Public transport users are disproportionately from low socio-economic backgrounds. Jerusalem's high poverty rates (39% of families, as opposed to the national average of 19%, according to the Jerusalem Institute) mean more dependence on public transportation as a sole means of mobility, and Jerusalem’s public transportation is not keeping up with this intense demand. A study conducted by 15 Minutes found that at least 10% of bus rides never happen. The Marker put the number even higher, finding some bus lines where 1 in 3 buses never show up. When it comes to the amount of bus lines and public transportation according to population size, Jerusalem has dropped from 9th place in 2013, to 15th place in Israel in 2017.
Lack of transportation is a major obstacle to finding employment for those unable to afford or operate private vehicles. In one recent study, young people stated lack of transportation as their main barrier in finding suitable employment. The International Monetary Fund stated that “Israel’s transportation infrastructure is insufficient and threatening to turn into a drag on economic growth” (March, 2018). The Bank of Israel agreed, saying “The government must step up investment to ensure commuting times don’t grow any longer. Investment should be directed more toward mass transit”. Jerusalem is more dependent on public transportation than any other Israeli city, with 34% of the population using public transportation to get to work every day (compared to a national average of 21%). Within the current system, these Jerusalemites are simply stranded with no viable alternative. Following the recent achievements of 15 Minutes to convince the municipal and national government to make changes in existing transit systems (to be detailed in the next section), Jerusalem is poised before a major opportunity to revitalize and expand public transportation structures, increasing mobility and providing essential access to employment.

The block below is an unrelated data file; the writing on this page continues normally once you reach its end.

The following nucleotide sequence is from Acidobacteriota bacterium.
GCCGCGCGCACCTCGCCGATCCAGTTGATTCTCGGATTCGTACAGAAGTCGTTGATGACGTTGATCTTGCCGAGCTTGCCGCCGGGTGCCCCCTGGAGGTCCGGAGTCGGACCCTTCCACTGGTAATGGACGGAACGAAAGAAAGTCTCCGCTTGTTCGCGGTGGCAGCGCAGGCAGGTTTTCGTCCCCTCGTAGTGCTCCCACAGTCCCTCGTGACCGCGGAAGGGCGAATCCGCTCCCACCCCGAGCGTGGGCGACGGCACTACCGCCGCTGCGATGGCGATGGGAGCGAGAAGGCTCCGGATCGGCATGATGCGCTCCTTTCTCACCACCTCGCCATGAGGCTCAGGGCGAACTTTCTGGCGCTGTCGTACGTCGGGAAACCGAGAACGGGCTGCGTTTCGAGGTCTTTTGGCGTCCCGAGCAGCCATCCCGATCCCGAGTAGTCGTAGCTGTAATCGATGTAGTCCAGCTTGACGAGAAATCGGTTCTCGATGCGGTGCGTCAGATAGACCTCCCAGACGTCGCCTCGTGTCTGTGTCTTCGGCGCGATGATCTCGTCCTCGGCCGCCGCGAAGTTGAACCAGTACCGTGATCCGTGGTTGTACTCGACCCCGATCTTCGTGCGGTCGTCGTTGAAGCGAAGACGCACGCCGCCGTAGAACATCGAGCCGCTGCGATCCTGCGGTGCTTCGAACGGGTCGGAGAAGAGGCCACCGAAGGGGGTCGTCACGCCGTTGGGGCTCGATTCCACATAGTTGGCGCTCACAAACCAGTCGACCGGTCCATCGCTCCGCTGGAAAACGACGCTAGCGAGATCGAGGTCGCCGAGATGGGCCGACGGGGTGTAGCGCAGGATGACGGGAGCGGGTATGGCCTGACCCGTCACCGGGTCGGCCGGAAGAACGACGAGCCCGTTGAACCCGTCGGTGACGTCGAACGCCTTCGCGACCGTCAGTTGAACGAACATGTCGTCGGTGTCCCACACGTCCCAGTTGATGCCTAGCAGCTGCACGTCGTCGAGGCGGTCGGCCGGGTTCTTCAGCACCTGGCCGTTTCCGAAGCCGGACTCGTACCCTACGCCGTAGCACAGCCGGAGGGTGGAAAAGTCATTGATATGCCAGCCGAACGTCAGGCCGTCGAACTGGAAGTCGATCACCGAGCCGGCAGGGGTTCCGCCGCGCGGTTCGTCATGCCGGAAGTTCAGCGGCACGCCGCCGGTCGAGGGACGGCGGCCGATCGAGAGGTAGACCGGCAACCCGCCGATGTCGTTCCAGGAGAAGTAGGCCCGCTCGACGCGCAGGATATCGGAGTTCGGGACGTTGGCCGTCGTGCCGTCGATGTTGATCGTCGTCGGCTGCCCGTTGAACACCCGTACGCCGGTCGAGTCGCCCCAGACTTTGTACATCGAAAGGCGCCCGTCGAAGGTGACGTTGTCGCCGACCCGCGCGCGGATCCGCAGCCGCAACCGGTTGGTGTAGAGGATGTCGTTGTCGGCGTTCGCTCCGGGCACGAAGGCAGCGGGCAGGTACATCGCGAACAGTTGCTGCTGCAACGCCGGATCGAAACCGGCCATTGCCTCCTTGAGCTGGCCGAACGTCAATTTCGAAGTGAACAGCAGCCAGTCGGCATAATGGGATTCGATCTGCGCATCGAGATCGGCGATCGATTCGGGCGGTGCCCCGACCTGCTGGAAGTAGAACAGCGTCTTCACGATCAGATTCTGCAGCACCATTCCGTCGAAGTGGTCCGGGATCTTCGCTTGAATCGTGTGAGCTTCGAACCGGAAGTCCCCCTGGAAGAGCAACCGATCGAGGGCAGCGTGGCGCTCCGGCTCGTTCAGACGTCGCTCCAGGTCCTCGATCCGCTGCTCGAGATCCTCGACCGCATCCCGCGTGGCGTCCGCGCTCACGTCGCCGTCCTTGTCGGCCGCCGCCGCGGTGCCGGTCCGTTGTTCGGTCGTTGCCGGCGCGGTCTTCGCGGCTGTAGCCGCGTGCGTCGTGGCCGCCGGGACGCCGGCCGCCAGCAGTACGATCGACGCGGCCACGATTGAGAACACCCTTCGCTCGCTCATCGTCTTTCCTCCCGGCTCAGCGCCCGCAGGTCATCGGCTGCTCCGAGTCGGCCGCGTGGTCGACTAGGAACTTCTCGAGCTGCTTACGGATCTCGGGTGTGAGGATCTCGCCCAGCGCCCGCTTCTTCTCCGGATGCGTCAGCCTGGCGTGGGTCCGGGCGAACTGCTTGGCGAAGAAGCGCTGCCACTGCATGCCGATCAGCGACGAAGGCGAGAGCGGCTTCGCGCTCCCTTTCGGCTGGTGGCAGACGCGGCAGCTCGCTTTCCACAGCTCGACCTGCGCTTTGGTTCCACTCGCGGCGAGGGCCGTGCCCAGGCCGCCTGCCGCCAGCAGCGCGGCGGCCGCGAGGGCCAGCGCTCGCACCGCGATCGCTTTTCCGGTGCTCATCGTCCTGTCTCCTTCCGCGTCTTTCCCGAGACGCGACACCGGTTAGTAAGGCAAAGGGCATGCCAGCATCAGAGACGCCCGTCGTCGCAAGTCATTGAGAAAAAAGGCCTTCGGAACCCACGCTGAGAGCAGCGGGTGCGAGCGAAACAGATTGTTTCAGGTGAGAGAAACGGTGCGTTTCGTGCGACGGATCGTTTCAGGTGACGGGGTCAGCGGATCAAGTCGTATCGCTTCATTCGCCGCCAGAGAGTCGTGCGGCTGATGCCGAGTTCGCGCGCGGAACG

15 Minutes – Public Transport Alliance originated in Jerusalem in 2009 and has been active nation-wide since 2013. Our origins are very similar to our vision for the JoB program. In 2009, a group of Katamon residents organized to request a direct bus line that would take them from their S. Jerusalem neighborhood to the Central Bus Station in 15 minutes. After enlisting the support of fellow residents, experts and municipal officials, the Egged bus company agreed to institute line 15, one of the most heavily used bus lines in the city.
Following this success, the organization (still headed and influenced by a strong group of Jerusalem activists) set its sights on broader, farther reaching initiatives. Since then our activities have resulted in the addition of over 50 new bus lines nation-wide, and 20 additional direct lines to employment centers. We specialize in establishing and supporting citizen activism so the real needs of residents are heard and met by decision makers.
Last year, 15 Minutes activists in Tel Aviv surveyed and mapped service failures in the south Tel Aviv/north Jaffa area and launched an extensive campaign petitioning for more direct bus lines. Their campaign was successful and they were awarded 3 new bus lines. A similar story happened in Rosh HaAyn when a 15 Minutes backed group of employees conducted research and were successful in petitioning for new direct lines to their workplace.
With our JoB program, we plan to copy past successful pilots like those in Tel Aviv and Rosh haAyn and adapt them to the Jerusalem context. Our experience in community organizing, campaign success rate and understanding of Jerusalem makes the JoB project one with great potential.
A recent 15 Minutes influenced decision to break transport monopolies in Jerusalem increases competition and holds service providers accountable, as well as signals a willingness by the national and municipal government to make real changes to transport systems in Jerusalem.
How do you measure the success of your program?
We will measure our success according to the degree that we accomplish the following goals:
-At least 2 new direct bus lines approved in each selected neighborhood to high capacity employment centers
-Establishment of a minimum of one active school youth group in each neighborhood
-At least 10 reliable and present leading team of activists in each neighborhood
-Involvement of 200-500 residents in each neighborhood in community events, campaigns and reporting from the ground.
-Weekly or bi-weekly media presence in local and national news outlets
-High attendance rates at bi-monthly inter-neighborhood forums